A week is a time unit equal to seven days. It is the standard time period used for cycles of rest days in most parts of the world, mostly alongside—although not strictly part of—the Gregorian calendar.
A year is the orbital period of Earth moving in its orbit around the Sun. Due to the Earth's axial tilt, the course of a year sees the passing of the seasons, marked by change in weather, the hours of daylight, and, consequently, vegetation and soil fertility. In temperate and subpolar regions around the planet, four seasons are generally recognized: spring, summer, autumn, and winter. In tropical and subtropical regions, several geographical sectors do not present defined seasons; but in the seasonal tropics, the annual wet and dry seasons are recognized and tracked.
The Avesta is the primary collection of religious texts of Zoroastrianism, composed in Avestan language.
The Iranian calendars or Iranian chronology are a succession of calendars invented or used for over two millennia in Iran, also known as Persia. One of the longest chronological records in human history, the Iranian calendar has been modified time and time again during its history to suit administrative, climatic, and religious purposes.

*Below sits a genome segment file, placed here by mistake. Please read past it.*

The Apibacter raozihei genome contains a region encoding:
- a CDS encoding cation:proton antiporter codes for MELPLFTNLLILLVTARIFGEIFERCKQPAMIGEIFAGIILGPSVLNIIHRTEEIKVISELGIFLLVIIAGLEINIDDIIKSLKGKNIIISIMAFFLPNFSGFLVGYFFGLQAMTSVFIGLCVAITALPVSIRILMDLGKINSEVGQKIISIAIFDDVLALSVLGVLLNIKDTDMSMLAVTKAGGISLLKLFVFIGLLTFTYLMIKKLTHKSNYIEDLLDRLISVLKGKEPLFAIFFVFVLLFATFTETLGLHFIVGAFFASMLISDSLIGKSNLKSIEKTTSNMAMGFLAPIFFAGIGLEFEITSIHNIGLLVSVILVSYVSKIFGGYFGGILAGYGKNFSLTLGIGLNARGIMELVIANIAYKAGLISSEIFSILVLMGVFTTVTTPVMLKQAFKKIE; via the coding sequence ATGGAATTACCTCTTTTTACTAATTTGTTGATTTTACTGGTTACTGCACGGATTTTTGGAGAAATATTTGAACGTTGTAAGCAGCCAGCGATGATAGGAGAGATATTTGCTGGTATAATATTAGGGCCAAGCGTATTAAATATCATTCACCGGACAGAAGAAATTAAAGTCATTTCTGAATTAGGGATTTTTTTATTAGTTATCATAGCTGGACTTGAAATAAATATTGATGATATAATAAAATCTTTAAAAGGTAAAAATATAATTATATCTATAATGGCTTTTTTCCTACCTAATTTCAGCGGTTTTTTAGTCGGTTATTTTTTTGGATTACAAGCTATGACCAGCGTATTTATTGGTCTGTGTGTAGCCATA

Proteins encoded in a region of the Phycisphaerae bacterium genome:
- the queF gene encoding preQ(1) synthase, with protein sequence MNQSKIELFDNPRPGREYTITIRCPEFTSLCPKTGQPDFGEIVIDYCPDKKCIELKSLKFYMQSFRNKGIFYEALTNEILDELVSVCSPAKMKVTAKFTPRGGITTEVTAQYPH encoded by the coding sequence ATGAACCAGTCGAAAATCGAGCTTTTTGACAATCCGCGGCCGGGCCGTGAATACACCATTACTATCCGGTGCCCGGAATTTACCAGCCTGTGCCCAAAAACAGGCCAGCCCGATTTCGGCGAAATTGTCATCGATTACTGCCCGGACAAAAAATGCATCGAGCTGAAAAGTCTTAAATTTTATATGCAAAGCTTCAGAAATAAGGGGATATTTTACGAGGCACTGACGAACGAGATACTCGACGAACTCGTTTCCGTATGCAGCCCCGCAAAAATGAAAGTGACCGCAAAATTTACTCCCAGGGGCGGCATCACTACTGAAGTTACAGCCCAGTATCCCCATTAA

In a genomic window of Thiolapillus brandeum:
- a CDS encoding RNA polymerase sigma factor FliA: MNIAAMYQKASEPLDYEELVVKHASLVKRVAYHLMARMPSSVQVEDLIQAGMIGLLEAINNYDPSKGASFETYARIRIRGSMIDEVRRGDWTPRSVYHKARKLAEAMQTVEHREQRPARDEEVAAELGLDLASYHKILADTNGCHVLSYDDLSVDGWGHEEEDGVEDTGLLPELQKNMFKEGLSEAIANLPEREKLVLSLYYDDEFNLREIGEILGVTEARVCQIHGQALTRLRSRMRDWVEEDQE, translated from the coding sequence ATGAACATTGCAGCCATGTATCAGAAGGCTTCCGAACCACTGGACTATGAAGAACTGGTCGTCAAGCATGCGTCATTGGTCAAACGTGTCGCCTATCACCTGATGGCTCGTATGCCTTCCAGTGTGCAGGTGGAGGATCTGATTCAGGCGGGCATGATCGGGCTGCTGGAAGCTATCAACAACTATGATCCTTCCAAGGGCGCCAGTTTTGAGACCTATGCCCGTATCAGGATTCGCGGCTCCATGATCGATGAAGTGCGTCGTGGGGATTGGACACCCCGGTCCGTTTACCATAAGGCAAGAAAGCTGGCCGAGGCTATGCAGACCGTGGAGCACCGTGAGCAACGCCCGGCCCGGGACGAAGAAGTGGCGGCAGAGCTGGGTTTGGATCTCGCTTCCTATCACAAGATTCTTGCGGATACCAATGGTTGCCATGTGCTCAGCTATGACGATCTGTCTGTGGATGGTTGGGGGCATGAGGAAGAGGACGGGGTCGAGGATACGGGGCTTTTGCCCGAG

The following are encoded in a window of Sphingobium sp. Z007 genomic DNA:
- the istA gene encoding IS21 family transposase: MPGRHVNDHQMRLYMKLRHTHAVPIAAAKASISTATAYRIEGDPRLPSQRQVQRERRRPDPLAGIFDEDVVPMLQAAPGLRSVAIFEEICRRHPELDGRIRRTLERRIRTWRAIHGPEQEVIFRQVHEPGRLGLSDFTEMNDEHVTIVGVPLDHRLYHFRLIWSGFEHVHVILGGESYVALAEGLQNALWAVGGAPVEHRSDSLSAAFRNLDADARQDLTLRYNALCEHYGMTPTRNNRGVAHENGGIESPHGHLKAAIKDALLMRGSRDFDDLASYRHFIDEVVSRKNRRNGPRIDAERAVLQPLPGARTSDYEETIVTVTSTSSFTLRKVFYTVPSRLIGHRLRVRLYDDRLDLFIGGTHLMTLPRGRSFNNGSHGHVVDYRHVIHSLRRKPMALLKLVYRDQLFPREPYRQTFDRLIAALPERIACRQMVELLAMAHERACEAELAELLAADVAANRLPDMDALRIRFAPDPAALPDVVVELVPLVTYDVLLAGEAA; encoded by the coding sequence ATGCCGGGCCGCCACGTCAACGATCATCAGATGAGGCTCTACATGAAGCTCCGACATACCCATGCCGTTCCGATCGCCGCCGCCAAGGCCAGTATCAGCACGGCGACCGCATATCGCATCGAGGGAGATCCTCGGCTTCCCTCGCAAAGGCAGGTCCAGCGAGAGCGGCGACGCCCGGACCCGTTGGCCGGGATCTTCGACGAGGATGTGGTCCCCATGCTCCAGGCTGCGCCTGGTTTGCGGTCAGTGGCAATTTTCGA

Mitra is the name of an Indo-Iranian divinity from which the names and some characteristics of Rigvedic Mitrá and Avestan Mithra derive.
Adherents of Zoroastrianism use three distinct versions of traditional calendars for liturgical purposes, all derived from medieval Iranian calendars, ultimately based on the Babylonian calendar as used in the Achaemenid empire. "Qadimi" ("ancient") is a traditional reckoning introduced in 1006. "Shahanshahi" ("imperial") is a calendar reconstructed from the 10th-century text Denkard. "Fasli" is a term for a 1906 adaptation of the 11th-century Jalali calendar, following a proposal by Kharshedji Rustomji Cama made in the 1860s.